With Pid() cache locality will be much improved and lock contention decreased.

Another obvious use-case for Pid is statistic collector: without such hint even atomic operations will fail to scale on multi-core system. With such hint statistic will scale smoothly.

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commented Jan 10, 2017

Another obvious use-case for Pid is statistic collector: without such hint even atomic operations will fail to scale on multi-core system. With such hint statistic will scale smoothly.

Please, can we talk about your specific problem, not other problems that other people may be able to solve with this feature.

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commented Jan 10, 2017

Let it be called not Pid but ProcHint() :

// ProcHint gives a hint about current scheduler item
// (for example, cpu nunber, or id of internal scheduler).
// ProcHint is bounded by 0 <= ProcHint < ProcHintMax
// You may use it to reduce lock contention if you may allocate
// ProcHintMax independent mutexes or channels and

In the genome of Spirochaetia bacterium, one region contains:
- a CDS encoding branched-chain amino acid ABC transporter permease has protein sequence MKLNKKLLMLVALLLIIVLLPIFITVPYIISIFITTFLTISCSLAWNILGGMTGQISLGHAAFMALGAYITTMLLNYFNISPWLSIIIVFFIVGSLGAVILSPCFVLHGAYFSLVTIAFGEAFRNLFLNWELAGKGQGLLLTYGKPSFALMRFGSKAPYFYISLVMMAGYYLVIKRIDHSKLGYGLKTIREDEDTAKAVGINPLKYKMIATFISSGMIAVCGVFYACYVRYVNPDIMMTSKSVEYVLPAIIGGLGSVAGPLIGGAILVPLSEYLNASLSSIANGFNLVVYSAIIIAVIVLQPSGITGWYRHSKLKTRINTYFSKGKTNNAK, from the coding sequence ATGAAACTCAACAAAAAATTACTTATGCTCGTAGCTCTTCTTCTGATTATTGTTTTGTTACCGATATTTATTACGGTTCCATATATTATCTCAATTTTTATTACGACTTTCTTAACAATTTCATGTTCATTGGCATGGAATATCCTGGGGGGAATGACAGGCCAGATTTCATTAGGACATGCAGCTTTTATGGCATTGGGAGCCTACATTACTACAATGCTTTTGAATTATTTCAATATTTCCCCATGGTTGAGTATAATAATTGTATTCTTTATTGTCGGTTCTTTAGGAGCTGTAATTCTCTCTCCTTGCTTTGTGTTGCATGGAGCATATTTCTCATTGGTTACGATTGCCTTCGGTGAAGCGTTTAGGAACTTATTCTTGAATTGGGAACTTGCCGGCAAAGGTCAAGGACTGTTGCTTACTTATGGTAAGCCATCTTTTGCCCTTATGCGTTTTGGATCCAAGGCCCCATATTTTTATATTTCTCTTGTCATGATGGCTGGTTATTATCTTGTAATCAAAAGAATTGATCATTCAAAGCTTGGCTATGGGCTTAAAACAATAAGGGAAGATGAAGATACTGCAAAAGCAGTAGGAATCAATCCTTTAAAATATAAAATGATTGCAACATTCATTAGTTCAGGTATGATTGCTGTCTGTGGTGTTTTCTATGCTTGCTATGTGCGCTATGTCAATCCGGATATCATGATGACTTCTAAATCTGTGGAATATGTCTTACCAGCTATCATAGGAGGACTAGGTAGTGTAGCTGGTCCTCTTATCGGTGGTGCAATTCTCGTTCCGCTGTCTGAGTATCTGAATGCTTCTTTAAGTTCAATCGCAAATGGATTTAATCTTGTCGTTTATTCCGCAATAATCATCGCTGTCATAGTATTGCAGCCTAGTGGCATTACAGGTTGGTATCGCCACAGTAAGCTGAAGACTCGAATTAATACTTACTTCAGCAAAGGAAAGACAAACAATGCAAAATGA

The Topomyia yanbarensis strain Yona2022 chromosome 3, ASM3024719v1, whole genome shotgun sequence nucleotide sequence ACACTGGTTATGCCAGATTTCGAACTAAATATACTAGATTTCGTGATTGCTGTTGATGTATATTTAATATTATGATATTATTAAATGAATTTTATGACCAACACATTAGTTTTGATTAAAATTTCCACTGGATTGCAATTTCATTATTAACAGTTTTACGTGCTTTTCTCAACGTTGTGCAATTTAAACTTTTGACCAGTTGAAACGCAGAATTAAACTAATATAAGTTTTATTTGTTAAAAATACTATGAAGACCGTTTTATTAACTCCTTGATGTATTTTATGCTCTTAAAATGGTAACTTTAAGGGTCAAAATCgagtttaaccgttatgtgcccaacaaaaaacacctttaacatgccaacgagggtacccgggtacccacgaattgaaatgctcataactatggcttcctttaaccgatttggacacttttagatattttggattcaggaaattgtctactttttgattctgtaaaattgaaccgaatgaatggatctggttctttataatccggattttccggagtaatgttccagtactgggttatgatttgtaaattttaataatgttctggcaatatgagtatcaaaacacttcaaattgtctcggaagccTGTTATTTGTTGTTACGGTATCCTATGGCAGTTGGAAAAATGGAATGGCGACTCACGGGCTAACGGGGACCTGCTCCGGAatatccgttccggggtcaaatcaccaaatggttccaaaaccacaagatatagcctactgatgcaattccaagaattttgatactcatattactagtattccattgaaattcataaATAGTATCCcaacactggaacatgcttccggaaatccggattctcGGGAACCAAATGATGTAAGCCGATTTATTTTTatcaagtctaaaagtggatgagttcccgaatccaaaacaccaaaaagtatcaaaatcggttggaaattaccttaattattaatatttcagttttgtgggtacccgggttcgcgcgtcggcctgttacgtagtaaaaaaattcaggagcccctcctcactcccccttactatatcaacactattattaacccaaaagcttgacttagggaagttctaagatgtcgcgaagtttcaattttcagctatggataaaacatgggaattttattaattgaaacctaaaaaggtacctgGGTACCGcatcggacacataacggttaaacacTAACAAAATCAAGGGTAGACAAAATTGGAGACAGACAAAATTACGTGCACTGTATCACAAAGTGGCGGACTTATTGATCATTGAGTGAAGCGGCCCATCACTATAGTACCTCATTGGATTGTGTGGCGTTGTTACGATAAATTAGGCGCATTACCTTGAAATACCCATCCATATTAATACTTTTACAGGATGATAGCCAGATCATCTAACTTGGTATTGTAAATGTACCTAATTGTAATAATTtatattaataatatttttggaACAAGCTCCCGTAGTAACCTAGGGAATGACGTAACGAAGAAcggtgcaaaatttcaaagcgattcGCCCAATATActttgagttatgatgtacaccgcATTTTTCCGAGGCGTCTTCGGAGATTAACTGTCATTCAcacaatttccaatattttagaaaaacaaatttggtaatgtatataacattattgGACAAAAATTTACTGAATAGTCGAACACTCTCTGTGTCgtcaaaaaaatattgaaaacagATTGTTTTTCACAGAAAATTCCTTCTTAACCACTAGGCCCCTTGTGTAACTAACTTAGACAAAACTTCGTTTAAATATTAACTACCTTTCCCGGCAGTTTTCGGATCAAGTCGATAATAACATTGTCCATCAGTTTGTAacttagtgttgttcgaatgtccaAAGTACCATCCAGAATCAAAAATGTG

// then choose them using ProcHint.
func ProcHint() int

// ProcHintMax gives upper bound of ProcHint.
// Note: it could be changed in runtime, for example,
// if you change GOMAXPROCS or if you hot-swap cpu.
func ProcHintMax() int
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commented Jan 11, 2017

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commented Jan 26, 2017

No, I'm talking about connector to external database capable to serve > 1Mrps. And users actually wants to send 1Mrps.

Each of 1M requests per second is different. Each request should be sent over TCP connection, and filled with response.

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commented Jan 26, 2017

I understood, fixed allocator api could be simpler:

//NewFixSharded preallocates all values by calling alloc function, and returns new FixSharded.
//FixSharded never changes its size, ie never allocates new value after construction.
NewFixShareded(alloc func() interface) *FixSharded {}
//NewFixShardedN preallocates exactly n values by calling alloc function, and returns new FixSharded.
NewFixSharededN(n int, alloc func() interface) *FixSharded {}
func (a *FixSharded) Get() interface{} {}
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commented Jan 26, 2017

Edit: FixSharded.Get is non-locking, so application code should contain synchronization around value usage.

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commented Jan 26, 2017